On Friday, the Olympics officially began when Naomi Osaka lit the cauldron at the opening ceremonies.
On the same day, 28 current and former U.S. women’s national team players filed their opening brief with the Ninth Circuit Court of Appeals. It’s the latest step in a long battle for equal pay stemming from the players’ lawsuit against the U.S. Soccer Federation.
BREAKING: The 28 #USWNT players/appellants filed their opening brief in their appeal to the Ninth Circuit, requesting the court to send their case under Equal Pay Act/Title VII back to the district court to be heard before a jury.Will have full breakdown at @TheAthletic ASAP. pic.twitter.com/DvYGavz2Cw— Meg Linehan (@itsmeglinehan) July 23, 2021
BREAKING: The 28 #USWNT players/appellants filed their opening brief in their appeal to the Ninth Circuit, requesting the court to send their case under Equal Pay Act/Title VII back to the district court to be heard before a jury.Will have full breakdown at @TheAthletic ASAP. pic.twitter.com/DvYGavz2Cw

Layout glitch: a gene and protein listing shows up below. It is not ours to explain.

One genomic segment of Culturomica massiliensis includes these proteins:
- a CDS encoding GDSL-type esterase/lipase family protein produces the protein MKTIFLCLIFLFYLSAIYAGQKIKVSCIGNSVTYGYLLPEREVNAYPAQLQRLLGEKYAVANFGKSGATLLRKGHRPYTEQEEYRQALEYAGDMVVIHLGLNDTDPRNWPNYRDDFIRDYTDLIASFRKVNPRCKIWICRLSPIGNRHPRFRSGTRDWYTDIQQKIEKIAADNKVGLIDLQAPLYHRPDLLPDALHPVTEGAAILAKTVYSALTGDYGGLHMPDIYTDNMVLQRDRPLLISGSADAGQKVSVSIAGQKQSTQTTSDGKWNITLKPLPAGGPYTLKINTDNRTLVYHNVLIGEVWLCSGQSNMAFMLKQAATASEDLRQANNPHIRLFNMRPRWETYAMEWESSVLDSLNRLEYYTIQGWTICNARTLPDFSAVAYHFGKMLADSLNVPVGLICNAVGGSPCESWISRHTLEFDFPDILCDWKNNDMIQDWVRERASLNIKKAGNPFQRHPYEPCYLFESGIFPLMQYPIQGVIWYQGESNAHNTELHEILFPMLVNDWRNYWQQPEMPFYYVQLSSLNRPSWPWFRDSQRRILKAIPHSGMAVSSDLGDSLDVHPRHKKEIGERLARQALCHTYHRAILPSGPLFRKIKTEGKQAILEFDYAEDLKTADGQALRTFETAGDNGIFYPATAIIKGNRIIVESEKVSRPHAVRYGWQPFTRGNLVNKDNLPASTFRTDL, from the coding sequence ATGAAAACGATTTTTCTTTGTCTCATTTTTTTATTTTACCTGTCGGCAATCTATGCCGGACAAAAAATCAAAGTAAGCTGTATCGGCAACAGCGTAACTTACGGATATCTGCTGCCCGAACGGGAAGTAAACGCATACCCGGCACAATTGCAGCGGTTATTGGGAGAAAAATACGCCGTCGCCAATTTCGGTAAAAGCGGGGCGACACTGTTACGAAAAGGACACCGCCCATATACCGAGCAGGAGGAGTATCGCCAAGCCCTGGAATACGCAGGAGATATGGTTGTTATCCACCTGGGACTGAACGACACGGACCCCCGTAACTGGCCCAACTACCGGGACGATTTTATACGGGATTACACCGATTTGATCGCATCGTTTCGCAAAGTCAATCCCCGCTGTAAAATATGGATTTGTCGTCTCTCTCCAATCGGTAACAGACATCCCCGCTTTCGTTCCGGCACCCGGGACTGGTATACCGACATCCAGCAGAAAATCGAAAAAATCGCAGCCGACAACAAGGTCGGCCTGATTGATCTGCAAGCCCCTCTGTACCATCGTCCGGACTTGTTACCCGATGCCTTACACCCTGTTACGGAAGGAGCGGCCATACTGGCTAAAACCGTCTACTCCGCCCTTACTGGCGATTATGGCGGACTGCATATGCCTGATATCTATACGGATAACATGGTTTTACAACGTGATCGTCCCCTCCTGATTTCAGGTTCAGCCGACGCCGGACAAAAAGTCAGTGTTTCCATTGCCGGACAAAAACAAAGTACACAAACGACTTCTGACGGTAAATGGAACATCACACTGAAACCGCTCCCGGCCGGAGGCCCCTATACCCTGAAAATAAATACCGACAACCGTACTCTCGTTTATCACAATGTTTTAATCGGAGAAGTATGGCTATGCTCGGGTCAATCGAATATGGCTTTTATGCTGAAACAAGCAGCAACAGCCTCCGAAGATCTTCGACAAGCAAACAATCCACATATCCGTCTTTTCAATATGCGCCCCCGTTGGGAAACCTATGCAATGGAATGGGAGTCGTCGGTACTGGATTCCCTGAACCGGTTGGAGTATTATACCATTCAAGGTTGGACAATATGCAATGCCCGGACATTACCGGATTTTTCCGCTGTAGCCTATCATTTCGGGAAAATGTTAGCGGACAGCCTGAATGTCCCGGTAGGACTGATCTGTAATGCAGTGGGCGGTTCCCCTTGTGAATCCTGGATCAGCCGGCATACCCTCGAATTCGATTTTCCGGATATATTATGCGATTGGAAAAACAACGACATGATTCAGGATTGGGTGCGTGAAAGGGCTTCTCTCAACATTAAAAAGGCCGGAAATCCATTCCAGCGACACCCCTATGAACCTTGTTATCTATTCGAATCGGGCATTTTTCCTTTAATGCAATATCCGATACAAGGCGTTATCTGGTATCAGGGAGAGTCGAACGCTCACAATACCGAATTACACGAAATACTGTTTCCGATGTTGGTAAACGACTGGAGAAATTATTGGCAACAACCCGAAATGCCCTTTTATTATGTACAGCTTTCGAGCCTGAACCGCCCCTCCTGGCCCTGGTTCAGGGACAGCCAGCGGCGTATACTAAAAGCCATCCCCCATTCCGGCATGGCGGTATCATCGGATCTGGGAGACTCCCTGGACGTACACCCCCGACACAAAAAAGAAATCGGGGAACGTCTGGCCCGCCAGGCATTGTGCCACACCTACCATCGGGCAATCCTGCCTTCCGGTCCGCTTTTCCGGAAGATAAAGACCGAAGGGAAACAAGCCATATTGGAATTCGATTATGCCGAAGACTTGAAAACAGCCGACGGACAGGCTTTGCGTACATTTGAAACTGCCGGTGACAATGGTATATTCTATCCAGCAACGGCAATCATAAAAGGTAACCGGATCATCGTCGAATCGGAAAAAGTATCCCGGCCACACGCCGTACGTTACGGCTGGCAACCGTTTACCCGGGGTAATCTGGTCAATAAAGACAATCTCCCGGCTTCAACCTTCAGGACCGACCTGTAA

While the brief makes numerous arguments, one is threaded throughout the 79-page document. The players argue that Judge Gary Klausner — who previously decided on the case in May 2020 — did not consider how the rate of pay includes the USWNT’s compensation for both the number of competitions played and their performance at those competitions. In short, in order for the USWNT to earn more money than the USMNT, they had to outperform the men every single time.
Within that framework, the USWNT players are arguing that they were not offered the same rate of pay as stipulated by the Equal Pay Act.
“The law is clear: under the Equal Pay Act, an employer must provide its male and female employees with the same rate of pay — meaning equal pay for equal work,” Nicole Sarharsky, a member of the players’ legal team, said in a press release from the players. “This is what the players are asking for — all of which is within their legal rights. It’s as simple as that.”
The brief also asks that the Ninth Circuit reverse Judge Klausner’s decision and send the case back to the district level to be heard at trial in front of a jury.
The USWNT’s legal team argues that the judge ignored evidence of gender discrimination from U.S. Soccer that wouldn’t have allowed the Equal Pay Act claim to decide the Title VII claim. That evidence, they say, would have potentially allowed for a jury to rule for the players on Title VII grounds, regardless of the outcome of the EPA claim.